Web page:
The electrolyte debate heats up
Often clients will consult their veterinarians regarding conditioning, nutrition, supplementation and managing horses exercising in extreme heat. These recommendations have traditionally included electrolyte supplementation. Joe Pagan, PhD, of Kentucky Equine Research calls electrolytes "essential nutrients for the performance horse," and adds that along with being essential for maximal performance, electrolyte supplementation "helps horses rebound from hard work sooner, return to feed quicker and begin the necessary rebuilding phase that occurs after exertion."
The essential elements of the electrolyte debate used to be which electrolyte mix to recommend, how much to use and when to administer it. Recent developments from the world of endurance racing, however, have added another perhaps more important question to this electrolyte discussion and might well affect how equine veterinarians advise their clients in the future.Are electrolytes even necessary during a race?
The exceptional success of the French and Belgium endurance teams in recent international events has brought electrolyte use into question, since both of these teams administer minimal to no electrolytes during a competition. "Electrolyting is only the tip of the iceberg," says Leonard Liesens of the Belgium team. Riders from these countries are stressing harder pre-ride conditioning and more complete feeding before competition as means of avoiding electrolyte supplementation during races.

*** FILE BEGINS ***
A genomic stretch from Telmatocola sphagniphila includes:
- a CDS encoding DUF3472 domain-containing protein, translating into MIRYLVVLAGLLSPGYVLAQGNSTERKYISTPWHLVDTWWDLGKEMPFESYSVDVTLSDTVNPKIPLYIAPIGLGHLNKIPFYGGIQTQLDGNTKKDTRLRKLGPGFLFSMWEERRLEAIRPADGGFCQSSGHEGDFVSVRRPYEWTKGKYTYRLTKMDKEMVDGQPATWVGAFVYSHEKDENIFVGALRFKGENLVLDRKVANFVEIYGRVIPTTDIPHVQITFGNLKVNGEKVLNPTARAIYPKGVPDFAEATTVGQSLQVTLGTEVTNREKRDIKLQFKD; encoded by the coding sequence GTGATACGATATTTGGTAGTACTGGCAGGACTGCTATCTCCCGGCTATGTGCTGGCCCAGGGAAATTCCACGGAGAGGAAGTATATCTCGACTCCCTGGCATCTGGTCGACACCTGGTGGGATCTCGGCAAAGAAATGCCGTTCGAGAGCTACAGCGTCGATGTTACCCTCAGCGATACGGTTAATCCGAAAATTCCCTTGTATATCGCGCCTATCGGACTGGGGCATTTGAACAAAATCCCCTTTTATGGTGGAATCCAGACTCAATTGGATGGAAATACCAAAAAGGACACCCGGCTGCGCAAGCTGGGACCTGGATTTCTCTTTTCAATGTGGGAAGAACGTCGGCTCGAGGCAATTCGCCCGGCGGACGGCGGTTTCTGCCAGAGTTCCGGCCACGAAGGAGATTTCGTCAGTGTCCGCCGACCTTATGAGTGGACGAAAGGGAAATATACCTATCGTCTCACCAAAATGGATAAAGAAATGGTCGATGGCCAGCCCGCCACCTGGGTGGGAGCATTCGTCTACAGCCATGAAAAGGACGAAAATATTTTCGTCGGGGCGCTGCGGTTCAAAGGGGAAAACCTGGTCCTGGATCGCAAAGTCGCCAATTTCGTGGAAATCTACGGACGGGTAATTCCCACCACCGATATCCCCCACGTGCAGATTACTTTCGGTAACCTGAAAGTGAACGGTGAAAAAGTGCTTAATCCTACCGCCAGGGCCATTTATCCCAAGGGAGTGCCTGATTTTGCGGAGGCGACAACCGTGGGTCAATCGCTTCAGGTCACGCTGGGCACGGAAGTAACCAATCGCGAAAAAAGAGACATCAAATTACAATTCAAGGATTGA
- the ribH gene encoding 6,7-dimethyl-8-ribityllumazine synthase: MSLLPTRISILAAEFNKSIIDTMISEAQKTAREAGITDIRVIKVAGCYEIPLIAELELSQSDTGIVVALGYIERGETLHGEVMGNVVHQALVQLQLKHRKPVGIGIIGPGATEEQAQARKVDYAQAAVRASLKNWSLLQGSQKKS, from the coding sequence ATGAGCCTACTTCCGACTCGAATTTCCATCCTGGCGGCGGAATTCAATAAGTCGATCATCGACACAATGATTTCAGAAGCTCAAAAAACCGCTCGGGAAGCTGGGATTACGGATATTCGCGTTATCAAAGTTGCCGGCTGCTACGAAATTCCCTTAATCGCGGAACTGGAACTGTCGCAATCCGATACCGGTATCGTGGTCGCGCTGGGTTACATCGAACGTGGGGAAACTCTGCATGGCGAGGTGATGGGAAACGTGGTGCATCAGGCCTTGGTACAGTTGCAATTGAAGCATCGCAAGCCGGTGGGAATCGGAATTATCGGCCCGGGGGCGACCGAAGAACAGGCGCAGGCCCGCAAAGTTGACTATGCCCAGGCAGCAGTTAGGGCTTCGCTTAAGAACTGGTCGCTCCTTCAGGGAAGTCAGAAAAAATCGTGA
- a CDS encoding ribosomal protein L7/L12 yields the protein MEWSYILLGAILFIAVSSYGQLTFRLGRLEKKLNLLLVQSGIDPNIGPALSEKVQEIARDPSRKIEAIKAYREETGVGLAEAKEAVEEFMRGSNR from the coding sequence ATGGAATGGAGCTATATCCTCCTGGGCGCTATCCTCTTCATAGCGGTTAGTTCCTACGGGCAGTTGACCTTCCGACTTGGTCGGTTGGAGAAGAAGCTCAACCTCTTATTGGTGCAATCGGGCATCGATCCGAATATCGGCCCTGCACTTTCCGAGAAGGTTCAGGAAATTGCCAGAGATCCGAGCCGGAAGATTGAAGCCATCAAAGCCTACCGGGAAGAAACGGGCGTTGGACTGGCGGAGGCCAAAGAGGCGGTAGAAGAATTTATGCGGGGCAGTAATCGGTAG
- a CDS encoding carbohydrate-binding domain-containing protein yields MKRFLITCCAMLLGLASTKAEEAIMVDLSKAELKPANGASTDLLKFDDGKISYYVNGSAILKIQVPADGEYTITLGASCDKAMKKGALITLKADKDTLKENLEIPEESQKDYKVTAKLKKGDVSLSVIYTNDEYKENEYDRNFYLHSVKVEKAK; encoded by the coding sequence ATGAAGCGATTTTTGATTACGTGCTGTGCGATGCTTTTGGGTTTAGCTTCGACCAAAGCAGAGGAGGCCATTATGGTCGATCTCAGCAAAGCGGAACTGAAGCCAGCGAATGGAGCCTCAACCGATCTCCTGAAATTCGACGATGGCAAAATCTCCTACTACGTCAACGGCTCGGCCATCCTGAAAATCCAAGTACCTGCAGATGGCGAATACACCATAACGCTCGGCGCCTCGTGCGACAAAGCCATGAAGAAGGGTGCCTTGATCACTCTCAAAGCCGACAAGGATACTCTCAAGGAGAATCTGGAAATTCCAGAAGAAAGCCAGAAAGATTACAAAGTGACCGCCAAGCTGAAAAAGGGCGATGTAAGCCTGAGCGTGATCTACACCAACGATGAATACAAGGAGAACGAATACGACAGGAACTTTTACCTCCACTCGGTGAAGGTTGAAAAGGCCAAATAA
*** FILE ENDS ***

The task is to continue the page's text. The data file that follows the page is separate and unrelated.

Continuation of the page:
Research shows that during the average 160-km (100-mile) ride in moderately hot weather, a horse will lose about 30 to 40 liters of fluid, which includes 300 to 400 g of sodium chloride, 45 to 50 g of potassium and a small amount of magnesium. European veterinarians question whether this volume of loss can or should be replaced with the use of oral supplementation. They reason that highly concentrated electrolyte salt pastes given by mouth contribute to both oral and gastric ulceration and that this irritation can slow down the digestive process, which is a greater detriment to an exercising horse than any potential electrolyte imbalance.
"Additionally, one of the more serious repercussions with overuse of electrolytes is that athletes will third-space fluids," says Heidi Smith, DVM, an equine practitioner working at an international level at endurance events. "In other words, they begin to pull fluid back into the gut to bring the concentration of electrolytes there back to normal when they cannot transport the electrolytes across the gut wall fast enough or when the concentration is already high in the bloodstream and cells because of dehydration."
The end result may be that supplementation with concentrated electrolyte paste actually worsens dehydration in exercising horses and contributes to metabolic problems rather than helping to avoid them.
The other side of the debate
Research from the Ontario Veterinary College at the University of Guelph has shown that endurance horses and event horses with less pronounced fluid and electrolyte alterations during a competition were more successful than those with greater losses. This conclusion makes intuitive sense, and European veterinarians and riders would surely agree with these findings. But the debate still rages on as to the best method of reducing fluid and electrolyte losses. And the best answer may turn out to be the simplest.